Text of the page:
It matters. Although there are other important considerations for immigration policy than the economic ones, the difficulty of solving the others depends on what we decide about immigration's economic impact.

The difference between what economists claim, and what Undocumented Economists claim, is great. “Even the most pessimistic economic studies”, those of George Borjas, “have to be exaggerated to fit the claims of Undocumented Economists.” The conclusion of a review of dozens of economics studies was “The scarcity of evidence for great pessimism [about the economic benefits of more legal immigration] stands as a fact.”

For example, the economists at the Congressional Budget Office (CBO) said in its 2013 “dynamic” study that increasing immigration via S744 would not only cost the federal government nothing but would reduce our federal deficit by $17.5 billion a year for the first 10 years and by $70 billion a year for the next 10 years. By contrast, the oft-cited 2013 study by Robert Rector (whose college major was political science) concludes “The core analysis in this paper indicates that amnesty would increase net governmental costs by perhaps $6.3 trillion.” In this case the difference between what economists say about the impact of immigration and what Undocumented Economists say adds up to “trillions and trillions of dollars”, as Cato institute economist Alex Nowrasteh put it when he debated Rector. (Listen at 54:40.)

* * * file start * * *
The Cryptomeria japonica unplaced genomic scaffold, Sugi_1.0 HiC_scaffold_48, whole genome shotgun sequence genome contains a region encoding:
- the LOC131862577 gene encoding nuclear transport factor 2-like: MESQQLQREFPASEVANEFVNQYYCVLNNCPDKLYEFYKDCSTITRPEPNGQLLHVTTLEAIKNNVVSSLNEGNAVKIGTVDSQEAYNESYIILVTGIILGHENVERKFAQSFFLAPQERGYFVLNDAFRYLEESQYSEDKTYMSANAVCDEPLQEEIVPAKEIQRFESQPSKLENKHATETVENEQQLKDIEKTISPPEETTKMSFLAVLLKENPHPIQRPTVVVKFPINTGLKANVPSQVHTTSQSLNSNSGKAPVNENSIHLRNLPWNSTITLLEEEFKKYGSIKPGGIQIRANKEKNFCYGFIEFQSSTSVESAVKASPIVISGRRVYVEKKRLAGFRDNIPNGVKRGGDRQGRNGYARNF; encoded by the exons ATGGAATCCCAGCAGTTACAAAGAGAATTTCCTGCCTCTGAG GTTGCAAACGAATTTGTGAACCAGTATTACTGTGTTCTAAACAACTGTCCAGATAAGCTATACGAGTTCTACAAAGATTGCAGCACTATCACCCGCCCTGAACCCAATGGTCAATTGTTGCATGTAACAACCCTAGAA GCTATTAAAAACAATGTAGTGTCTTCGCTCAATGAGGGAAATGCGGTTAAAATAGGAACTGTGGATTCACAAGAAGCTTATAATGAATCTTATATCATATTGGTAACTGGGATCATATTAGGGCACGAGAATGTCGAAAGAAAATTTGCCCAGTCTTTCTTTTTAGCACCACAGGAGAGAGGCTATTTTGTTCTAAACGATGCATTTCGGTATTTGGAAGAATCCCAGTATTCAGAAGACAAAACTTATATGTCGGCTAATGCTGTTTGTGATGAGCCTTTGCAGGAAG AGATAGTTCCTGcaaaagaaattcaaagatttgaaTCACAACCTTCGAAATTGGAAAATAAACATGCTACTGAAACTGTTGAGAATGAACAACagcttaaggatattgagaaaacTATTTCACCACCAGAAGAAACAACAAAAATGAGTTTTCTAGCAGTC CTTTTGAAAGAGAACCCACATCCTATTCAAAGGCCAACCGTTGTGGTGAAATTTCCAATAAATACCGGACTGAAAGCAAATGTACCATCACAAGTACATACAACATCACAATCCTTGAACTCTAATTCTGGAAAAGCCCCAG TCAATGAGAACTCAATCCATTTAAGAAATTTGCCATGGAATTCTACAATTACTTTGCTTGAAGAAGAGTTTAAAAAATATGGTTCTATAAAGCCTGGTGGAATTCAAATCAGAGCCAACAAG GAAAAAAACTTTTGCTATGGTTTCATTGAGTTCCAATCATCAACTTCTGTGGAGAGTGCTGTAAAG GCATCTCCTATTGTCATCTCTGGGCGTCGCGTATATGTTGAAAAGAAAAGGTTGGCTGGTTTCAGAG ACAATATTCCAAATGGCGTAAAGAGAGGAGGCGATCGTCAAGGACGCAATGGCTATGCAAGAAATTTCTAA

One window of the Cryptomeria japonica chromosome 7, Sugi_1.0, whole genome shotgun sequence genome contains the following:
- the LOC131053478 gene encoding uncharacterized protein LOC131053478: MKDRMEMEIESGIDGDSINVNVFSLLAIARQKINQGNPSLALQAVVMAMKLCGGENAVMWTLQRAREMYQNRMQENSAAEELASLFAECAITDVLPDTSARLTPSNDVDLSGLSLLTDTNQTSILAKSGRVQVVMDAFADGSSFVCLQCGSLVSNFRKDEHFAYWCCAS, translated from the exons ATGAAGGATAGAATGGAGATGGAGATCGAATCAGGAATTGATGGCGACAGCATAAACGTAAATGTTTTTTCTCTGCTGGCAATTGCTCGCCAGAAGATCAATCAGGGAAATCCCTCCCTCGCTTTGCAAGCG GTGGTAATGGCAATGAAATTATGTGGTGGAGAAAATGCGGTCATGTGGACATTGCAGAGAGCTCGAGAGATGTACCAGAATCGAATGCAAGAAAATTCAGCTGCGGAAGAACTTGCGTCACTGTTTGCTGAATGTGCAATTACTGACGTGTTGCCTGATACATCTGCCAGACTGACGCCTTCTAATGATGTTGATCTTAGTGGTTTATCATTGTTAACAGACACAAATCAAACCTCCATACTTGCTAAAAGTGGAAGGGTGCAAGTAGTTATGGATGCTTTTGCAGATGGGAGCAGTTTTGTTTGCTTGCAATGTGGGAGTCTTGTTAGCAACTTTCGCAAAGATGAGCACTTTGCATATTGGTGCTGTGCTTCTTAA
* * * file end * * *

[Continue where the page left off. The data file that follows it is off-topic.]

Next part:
And yet it is a plain fact that the national disinterest in making economic research an important part of our national immigration discussion has existed for a very long time. As an economist complained, “Who cares what economists say about immigration?”